Lorenzoid

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I know, @Outbound , all of that has occurred to me, though I very much appreciate seeing it written out so well.

I am aware the CDC said the vaccine reduces one's "risk of getting COVID" by at least factor of eight, but it has never been clear to me whether that refers to COVID--the disease--or the virus (SARS-Cov-2) that causes COVID. I'm confident I won't "get COVID"--as in, I may not feel sick--but is that the same as saying it reduces my risk of testing positive for the virus by at least a factor of eight? I don't think so. And the Delta variant is a lot more transmissible than the original virus on which most of the current conclusions are based. For purposes of not being stuck in Bonaire, that's what concerns me.
 

BRT

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I hear ya! And I keep having the conversation with myself that begins with "on the one hand ... and then on the other hand ... and there are no other hands!". I still end up with "I don't know what to do". I had a false sense of security going to Cozumel, knowing the island better. But the reality was that even though I have some local friends, NOBODY is going to say "hey Kimela, why don't you and your covid-ridden husband come stay with us for 10 days!". Honest to goodness, I really do see a market for cheap hotels to open up as "Covid Hostels" during this period of time. They could charge $100 per person and provide the bare minimum in food and make a ton of money.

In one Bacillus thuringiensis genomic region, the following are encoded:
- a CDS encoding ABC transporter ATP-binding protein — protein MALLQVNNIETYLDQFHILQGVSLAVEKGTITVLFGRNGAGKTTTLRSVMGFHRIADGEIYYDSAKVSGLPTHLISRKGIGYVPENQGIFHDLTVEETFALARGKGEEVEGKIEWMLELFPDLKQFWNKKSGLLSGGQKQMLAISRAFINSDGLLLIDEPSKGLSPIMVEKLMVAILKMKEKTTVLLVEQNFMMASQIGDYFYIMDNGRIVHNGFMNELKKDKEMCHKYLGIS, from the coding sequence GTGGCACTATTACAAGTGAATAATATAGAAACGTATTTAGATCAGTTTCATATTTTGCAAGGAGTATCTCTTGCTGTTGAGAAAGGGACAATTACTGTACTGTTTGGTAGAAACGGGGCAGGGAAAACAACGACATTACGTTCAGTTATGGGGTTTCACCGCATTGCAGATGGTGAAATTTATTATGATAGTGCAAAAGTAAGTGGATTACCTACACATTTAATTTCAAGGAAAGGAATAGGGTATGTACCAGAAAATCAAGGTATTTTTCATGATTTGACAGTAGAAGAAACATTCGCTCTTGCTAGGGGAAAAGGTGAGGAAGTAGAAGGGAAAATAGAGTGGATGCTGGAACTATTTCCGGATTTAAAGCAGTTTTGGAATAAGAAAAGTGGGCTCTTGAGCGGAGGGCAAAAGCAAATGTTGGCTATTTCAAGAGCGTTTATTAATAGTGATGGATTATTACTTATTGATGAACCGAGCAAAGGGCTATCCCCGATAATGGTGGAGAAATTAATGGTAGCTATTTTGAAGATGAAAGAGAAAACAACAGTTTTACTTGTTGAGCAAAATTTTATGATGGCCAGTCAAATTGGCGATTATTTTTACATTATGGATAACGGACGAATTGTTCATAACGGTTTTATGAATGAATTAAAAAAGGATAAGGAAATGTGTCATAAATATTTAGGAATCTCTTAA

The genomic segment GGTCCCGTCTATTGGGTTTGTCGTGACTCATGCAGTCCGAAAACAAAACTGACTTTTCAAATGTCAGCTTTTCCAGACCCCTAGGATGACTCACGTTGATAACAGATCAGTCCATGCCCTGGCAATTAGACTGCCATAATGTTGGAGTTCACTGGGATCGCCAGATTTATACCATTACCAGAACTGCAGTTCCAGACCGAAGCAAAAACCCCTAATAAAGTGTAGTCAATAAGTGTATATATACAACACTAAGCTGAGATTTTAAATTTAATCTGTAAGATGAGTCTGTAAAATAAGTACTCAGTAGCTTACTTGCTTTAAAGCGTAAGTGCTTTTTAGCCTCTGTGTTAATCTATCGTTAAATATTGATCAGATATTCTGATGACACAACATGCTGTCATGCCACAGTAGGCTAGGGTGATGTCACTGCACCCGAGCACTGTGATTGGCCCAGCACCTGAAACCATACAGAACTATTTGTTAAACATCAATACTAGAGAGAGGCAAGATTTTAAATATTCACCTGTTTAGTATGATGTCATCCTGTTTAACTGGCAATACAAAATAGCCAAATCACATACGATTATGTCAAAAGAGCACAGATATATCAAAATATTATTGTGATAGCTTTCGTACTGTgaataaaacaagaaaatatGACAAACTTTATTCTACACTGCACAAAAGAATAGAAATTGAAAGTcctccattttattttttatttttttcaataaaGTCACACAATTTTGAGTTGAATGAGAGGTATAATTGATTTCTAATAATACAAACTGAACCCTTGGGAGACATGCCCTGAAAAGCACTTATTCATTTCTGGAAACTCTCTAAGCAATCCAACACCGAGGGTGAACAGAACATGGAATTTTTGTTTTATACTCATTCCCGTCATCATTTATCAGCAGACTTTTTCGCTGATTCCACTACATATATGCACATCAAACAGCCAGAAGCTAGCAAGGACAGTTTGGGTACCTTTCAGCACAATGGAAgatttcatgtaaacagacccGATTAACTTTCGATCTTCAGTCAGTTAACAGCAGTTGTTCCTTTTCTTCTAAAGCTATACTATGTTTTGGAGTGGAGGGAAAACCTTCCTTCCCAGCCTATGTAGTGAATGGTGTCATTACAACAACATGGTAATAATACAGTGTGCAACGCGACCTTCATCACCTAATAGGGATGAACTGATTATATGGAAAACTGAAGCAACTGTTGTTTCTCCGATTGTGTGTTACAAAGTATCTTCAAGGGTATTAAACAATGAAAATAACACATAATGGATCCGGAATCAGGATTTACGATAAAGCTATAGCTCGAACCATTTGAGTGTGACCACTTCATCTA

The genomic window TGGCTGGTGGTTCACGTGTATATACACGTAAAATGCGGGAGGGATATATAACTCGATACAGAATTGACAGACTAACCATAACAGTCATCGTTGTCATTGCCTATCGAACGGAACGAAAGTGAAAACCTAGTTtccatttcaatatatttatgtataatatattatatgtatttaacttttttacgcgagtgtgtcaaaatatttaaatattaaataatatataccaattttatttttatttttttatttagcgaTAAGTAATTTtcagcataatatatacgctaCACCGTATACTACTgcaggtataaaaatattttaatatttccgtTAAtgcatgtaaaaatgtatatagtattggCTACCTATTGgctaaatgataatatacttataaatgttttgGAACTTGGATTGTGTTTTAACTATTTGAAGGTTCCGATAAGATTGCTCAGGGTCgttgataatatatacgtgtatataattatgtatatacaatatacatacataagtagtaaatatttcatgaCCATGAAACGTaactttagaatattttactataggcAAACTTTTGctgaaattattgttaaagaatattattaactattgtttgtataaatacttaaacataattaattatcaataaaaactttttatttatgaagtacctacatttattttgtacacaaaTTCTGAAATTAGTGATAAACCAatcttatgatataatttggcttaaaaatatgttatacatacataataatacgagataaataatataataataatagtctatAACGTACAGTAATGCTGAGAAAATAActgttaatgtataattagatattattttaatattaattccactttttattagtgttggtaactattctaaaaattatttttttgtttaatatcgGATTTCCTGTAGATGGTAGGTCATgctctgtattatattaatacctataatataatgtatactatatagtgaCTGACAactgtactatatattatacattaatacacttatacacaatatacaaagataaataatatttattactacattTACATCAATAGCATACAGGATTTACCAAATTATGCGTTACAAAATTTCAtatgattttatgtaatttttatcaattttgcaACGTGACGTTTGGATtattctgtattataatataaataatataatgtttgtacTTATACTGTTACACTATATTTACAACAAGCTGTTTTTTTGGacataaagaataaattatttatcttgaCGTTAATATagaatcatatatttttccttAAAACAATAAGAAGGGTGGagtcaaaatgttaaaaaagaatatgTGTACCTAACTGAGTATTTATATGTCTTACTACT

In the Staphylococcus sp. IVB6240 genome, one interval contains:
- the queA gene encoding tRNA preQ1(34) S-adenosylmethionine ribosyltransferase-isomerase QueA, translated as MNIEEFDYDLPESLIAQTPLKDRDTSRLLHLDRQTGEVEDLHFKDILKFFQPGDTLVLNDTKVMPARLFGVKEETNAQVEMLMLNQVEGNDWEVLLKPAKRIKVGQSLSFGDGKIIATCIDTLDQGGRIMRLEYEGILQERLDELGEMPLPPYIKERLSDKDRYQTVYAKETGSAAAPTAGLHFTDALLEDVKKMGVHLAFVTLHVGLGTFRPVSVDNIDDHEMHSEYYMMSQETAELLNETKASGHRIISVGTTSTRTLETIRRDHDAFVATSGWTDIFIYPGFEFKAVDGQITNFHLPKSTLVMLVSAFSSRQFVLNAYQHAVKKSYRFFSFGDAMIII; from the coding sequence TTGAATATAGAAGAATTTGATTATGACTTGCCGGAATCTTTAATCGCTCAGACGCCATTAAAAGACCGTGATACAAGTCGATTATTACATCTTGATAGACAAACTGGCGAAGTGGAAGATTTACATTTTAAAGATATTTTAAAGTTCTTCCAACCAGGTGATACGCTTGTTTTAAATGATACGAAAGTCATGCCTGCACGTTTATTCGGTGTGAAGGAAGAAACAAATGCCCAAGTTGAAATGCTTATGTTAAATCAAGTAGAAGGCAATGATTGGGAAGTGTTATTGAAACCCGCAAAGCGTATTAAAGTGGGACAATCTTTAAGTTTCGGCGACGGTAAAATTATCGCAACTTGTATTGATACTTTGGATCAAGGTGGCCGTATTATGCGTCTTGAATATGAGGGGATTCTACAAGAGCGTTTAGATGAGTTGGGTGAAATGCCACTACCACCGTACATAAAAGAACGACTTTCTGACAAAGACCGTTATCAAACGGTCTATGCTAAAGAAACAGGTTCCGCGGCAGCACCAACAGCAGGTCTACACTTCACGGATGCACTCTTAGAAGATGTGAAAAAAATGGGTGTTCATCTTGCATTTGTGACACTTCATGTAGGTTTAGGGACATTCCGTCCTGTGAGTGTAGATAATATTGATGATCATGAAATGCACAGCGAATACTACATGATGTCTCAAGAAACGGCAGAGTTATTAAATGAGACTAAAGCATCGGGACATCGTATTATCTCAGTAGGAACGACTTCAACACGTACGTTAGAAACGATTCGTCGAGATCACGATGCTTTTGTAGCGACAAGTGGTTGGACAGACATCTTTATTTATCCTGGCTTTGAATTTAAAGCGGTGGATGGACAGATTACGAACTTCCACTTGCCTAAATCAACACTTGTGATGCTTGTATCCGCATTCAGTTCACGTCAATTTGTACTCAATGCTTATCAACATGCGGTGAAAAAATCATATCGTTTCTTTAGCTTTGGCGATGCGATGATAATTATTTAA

I may put together a spreadsheet of insurance policies to see what might be worth it. Ugh.
I suspect that there are not enough covid quarentine cases to fill any sort of a hotel, and no one else would want to stay there.
 

Outbound

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I know, @Outbound , all of that has occurred to me, though I very much appreciate seeing it written out so well.

I am aware the CDC said the vaccine reduces one's "risk of getting COVID" by at least factor of eight, but it has never been clear to me whether that refers to COVID--the disease--or the virus (SARS-Cov-2) that causes COVID. I'm confident I won't "get COVID"--as in, I may not feel sick--but is that the same as saying it reduces my risk of testing positive for the virus by at least a factor of eight? I don't think so. And the Delta variant is a lot more transmissible than the original virus on which most of the current conclusions are based. For purposes of not being stuck in Bonaire, that's what concerns me.
Good question regarding the 8-fold reduction factor. Given how the CDC is currently tracking breakthrough cases, I’m assuming that the reduction does not include completely asymptomatic cases. I could be wrong however. We can’t track what we don’t test for, and asymptomatic cases are typically caught, if at all, when someone is exposed to a known positive case.

But, travelers to Bonaire could take their entry test as late as possible (the ID Now results can be had quite quickly), and then take their US re-entry test as soon as the timeline permits. If staying in Bonaire for a week - Sat. to Sat. - that means test for entry late on Thursday or possibly even Friday, travel to Bonaire, antigen test on Tuesday and don’t worry anymore if negative. That leaves just three and a half days or so to remain COVID-free. I think that’s doable given how everything is outdoors there.
 

Outbound

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Sorry, I meant Wednesday, not Tuesday. Wednesday would be the earliest you could take the antigen test for US re-entry if departing Bonaire on Saturday.